I suspect most people want their lives to matter, especially to others. Is that achieved by personal success, prosperity, and the acquisition of "stuff" that wears out, is discarded, or if it has value, is sold at an estate sale after one passes away?
Some gifts of timeless value have been suggested to me by World Vision, a Christian-based organization that is also inclusive and humanitarian when it comes to people of all faiths, or of no faith. One posting on their website says: "This Christmas, you can empower a child and their community to break free from poverty, for good." This refers to their child sponsorship program, which has succeeded in lifting children, even adults, out of poverty, not sustaining them in it as many welfare programs often do.
Investing in another life and knowing you have made it better is a gift without an expiration date.
World Vision partners with the Department of Agriculture in a Food Box distribution program. During the pandemic, many restaurants are closed, or have limited service. Many farmers have nowhere to ship their food. The Agriculture Department connects farmers who grow crops with specific vendors who distribute them, ensuring the food goes to nonprofits that assist vulnerable people.
During winter, most people don't think about warm clothing because they have coats, sweaters and shoes. Many others, especially in poorer regions, do not.
That brings me to World Vision's cold weather clothing program. From their site: "'My children say to me that they are cold, but what can I do? I want to warm them with my soul, but that's not enough. My soul cannot warm them,'" says Dylbere, a struggling Albanian mother.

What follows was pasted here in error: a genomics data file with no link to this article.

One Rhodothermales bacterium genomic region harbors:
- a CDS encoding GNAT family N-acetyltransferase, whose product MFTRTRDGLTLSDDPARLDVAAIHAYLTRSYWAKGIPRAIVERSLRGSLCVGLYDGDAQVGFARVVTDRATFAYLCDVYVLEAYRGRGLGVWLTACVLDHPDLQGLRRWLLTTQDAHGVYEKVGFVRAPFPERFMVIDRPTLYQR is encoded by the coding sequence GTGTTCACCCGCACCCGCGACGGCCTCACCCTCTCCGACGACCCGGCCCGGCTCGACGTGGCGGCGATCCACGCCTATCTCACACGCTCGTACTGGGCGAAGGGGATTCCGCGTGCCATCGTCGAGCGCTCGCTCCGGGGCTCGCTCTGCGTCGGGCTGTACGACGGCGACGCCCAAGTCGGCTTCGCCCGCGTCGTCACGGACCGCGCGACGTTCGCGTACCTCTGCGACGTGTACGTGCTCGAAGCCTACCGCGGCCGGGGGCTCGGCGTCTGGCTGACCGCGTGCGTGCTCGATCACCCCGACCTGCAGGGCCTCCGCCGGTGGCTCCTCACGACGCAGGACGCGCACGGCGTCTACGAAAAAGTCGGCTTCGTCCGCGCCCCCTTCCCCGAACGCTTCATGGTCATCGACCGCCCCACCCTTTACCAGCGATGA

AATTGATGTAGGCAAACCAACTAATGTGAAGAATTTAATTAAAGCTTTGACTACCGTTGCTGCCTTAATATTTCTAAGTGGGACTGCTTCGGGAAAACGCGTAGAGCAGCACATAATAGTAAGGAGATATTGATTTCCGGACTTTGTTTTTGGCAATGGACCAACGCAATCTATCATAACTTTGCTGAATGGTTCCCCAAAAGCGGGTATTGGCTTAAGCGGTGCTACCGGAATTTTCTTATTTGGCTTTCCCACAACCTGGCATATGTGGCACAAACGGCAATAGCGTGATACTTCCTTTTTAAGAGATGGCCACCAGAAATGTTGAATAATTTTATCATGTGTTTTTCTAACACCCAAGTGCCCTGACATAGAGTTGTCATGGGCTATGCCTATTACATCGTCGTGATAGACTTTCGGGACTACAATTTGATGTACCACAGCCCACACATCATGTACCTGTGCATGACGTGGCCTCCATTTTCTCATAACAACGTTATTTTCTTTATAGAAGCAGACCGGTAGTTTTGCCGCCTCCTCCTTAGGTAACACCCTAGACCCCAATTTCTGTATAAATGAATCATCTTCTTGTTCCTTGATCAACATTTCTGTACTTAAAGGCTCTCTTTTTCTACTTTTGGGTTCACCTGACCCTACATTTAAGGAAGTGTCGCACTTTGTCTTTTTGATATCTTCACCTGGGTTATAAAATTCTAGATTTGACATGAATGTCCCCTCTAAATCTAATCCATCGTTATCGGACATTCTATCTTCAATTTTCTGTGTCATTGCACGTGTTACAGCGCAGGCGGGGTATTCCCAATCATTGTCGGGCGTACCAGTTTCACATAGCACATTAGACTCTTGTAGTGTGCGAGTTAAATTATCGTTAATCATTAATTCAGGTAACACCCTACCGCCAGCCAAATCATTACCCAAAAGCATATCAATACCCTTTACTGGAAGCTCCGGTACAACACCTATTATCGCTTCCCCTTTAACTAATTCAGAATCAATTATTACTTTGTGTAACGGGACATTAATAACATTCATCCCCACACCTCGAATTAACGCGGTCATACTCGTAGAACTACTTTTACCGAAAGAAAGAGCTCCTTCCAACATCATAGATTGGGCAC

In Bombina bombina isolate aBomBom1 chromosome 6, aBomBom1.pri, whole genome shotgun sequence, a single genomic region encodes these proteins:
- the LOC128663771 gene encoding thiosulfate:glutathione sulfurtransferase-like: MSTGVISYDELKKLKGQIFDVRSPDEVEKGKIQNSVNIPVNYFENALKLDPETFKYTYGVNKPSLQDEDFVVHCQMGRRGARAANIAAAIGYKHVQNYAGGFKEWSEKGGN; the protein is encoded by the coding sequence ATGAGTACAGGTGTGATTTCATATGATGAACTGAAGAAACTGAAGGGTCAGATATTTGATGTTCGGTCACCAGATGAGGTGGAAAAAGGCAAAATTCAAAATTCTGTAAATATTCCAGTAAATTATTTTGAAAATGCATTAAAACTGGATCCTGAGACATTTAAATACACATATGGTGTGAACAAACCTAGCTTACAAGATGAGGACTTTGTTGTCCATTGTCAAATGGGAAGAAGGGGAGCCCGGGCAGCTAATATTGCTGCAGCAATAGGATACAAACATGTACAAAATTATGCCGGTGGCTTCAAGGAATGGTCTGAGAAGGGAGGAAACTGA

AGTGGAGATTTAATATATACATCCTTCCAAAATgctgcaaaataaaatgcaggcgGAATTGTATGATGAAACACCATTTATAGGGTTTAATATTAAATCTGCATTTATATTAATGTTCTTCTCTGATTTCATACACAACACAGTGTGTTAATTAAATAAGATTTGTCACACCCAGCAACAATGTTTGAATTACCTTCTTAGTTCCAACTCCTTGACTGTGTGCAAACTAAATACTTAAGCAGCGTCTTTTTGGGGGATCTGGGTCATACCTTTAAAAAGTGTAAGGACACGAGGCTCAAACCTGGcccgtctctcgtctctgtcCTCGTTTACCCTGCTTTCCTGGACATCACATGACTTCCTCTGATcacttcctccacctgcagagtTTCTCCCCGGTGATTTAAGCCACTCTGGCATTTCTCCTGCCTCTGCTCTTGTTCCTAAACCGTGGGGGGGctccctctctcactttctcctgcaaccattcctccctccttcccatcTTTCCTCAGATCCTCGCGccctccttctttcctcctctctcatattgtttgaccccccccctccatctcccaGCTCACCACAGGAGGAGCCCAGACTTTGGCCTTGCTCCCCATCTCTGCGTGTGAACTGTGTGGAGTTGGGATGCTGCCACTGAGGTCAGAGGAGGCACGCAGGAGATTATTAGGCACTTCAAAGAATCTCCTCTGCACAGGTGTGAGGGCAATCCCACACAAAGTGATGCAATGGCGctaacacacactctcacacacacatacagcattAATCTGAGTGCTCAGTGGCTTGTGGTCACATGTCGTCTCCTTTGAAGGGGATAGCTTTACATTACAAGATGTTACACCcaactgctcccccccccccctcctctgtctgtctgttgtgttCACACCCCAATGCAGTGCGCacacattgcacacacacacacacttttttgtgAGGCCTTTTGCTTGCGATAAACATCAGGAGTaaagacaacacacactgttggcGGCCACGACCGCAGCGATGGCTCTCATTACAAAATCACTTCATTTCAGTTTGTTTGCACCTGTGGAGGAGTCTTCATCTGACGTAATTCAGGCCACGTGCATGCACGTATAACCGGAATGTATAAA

The post continues: "When families get the helping hand of cold-weather clothing donations, they're able to stretch their small income to better meet their family's needs — warming both body and soul. Far beyond physical warmth, the gift of a coat or boots radiates outward and helps make children a little less vulnerable."
Conservatives often view California, and especially Los Angeles, as economic and political failures. There are an estimated 60,000 Los Angelenos who are homeless and living on the streets. Politics should not factor into helping fellow human beings.
World Vision says these homeless people, ". . . lack access to basic sanitation — toilets and showers — and even clean water. In a city where the sun beats down relentlessly, hygiene is a challenge, especially with COVID-19 closing businesses and public spaces like libraries where those without homes could normally find bathrooms."
Enter The Shower of Hope: "It's set up seven showers in the parking lot of Hollywood's Adventist Church (now closed for indoor worship due to the coronavirus) — one of 25 locations where The Shower of Hope operates. Tuesday through Friday, homeless people arrive, often carrying their possessions in a backpack slung over a shoulder, to take showers. 'It's a very interesting system,' says John Schroer of Adventist Health.
"'Sixty to 70 percent of the people utilizing the showers are unhoused, living in their cars, but still working,' says Schroer. 'They need to be presentable and respectable for work, but they don't have homes. . . . A lot of them are concerned about letting their employers know they live in their cars. . . . They are afraid of being fired.'"
See more opportunities to improve the lives of others at Worldvision.org.
Sure, exchange gifts you bought in stores, or online, but also consider transforming another life for the better. As Christians celebrate God's ultimate gift to humankind, should we not be grateful enough to pass it on to others, warming their bodies and souls and giving them hope?